Has globalization destroyed the nation-state?
By Darragh McCashin
It is too extreme to suggest that globalization has destroyed (or is destroying) the nation-state. Insofar as this essay adopts this suggestion, it is undeniable though that the nation-state has been at least weakened, and has changed in various ways. Certainly, in light of the presentation on the numerous differing definitions of the globalization phenomena, itdoes appear narrow-minded to state that the nation-state is destroyed. Also, what exactlyis a nation-state? This too is a debated question. In my view, it is apparent that the
today is under more threat than the
which is merely acquiring new challengingtasks, at least regarding population’s cultural identity. To support these viewpoints, I willoffer a discussion on the neglected area of culture and identity, welfare state survival andsome research on nation-state strengths. Some parts of the literature may be guilty of over-indulging in purely economic globalization, which I will largely avoid. This is because only a broad view and awareness of the many interpretations of globalization canyield the most useful response to the essays complex question.
Tackling the definitions: What is globalization? What is the nation-state?
Globalization is a multifaceted phenomenon which is now being referred to and debatedfrequently within the media, academia and thus the public consciousness, with noconsensus surrounding what it is precisely. Nor is the location of a neutral standpointeasy to come by. The purpose of this section is to briefly show the complexity of thedebate by dissecting the essay question. More importantly, my interpretation of whatglobalization means in the midst of this complexity, is intended to lay the foundationfrom which this essay will work from. This allows for a clearer picture of what myinterpretation of globalization is (and is not), and how it is related to answering thenation-state question.To start, the rough definition many agree with (to some degree) is that globalization hassomething to do with the thesis that we all now live in one world (Giddens, 1999: 7), aworld of increasing interdependence (Giddens, 2006). Even still, there are dissatisfactionswith this simplistic definition. Robertson (1992: 8) believes globalization refers both tothe compression of the world and the intensification of consciousness of the world as awhole. It does not simply refer to the objectivity of the increasing interconnectednessclaim. It also refers to cultural and subjective matter, namely, the scope and depth of consciousness of the world as a single location. Matters are complicated further by thefact that the definition(s) of globalization may serve different purposes at the same time,and globalization is in the making and may be subject to periodic forms of un-making or even re-invention (Holton, 2005); hence the need for tackling the definitional issues.There are doubts as to whether it exists at all. In fact, when raising this point, it isinteresting to note that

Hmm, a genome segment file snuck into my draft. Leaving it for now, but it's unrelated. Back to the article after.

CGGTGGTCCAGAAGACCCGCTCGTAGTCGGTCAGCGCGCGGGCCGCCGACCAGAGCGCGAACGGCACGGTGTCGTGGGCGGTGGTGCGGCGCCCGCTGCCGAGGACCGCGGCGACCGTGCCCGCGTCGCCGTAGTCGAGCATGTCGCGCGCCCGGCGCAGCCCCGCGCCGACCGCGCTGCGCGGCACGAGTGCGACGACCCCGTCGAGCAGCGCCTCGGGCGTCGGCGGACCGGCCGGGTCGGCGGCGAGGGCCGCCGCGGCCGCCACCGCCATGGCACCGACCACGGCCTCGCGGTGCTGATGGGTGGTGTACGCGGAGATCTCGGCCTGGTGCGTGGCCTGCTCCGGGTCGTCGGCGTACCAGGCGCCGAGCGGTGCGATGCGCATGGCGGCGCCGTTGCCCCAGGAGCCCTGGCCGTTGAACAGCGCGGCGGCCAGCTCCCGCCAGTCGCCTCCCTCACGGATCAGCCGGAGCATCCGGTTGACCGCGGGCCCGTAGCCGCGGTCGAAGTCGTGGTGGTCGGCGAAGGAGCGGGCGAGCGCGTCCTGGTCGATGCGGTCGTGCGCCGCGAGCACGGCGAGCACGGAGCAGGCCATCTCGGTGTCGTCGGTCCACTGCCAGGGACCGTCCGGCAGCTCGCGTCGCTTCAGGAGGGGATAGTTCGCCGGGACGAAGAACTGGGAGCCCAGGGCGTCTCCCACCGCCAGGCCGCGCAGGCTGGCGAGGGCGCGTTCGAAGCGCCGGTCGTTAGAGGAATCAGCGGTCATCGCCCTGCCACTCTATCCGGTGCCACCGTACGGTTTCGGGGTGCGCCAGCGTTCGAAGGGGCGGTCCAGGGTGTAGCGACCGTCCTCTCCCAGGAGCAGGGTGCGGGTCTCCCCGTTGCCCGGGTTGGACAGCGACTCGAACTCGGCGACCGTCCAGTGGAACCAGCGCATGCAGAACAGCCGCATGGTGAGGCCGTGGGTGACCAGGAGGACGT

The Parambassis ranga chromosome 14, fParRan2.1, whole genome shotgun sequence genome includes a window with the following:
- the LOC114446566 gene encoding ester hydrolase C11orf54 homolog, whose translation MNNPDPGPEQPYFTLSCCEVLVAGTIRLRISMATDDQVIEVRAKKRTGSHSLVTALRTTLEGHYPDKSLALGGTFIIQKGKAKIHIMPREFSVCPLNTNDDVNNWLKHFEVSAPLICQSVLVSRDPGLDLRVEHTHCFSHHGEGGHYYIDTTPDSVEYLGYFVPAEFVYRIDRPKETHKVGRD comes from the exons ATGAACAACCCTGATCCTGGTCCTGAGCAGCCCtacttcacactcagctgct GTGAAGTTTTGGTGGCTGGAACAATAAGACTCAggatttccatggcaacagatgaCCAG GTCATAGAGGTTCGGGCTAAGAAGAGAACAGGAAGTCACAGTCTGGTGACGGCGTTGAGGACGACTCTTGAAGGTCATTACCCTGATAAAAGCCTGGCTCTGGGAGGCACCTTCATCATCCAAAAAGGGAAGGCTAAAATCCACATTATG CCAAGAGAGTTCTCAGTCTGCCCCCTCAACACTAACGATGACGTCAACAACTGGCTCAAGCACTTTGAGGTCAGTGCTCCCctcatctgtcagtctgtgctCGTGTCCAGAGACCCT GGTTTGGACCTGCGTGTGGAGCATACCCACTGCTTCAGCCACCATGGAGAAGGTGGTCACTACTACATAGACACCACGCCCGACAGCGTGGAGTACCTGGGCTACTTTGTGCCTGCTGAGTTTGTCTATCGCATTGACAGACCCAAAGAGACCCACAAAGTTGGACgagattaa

The Cambridge Dictionary of Sociology
describes globalisation as‘a new world order’ (Turner, 2005: 245). However, some argue that it is not new, nor is ita Western concept, because the processes of globalization have been occurring for 1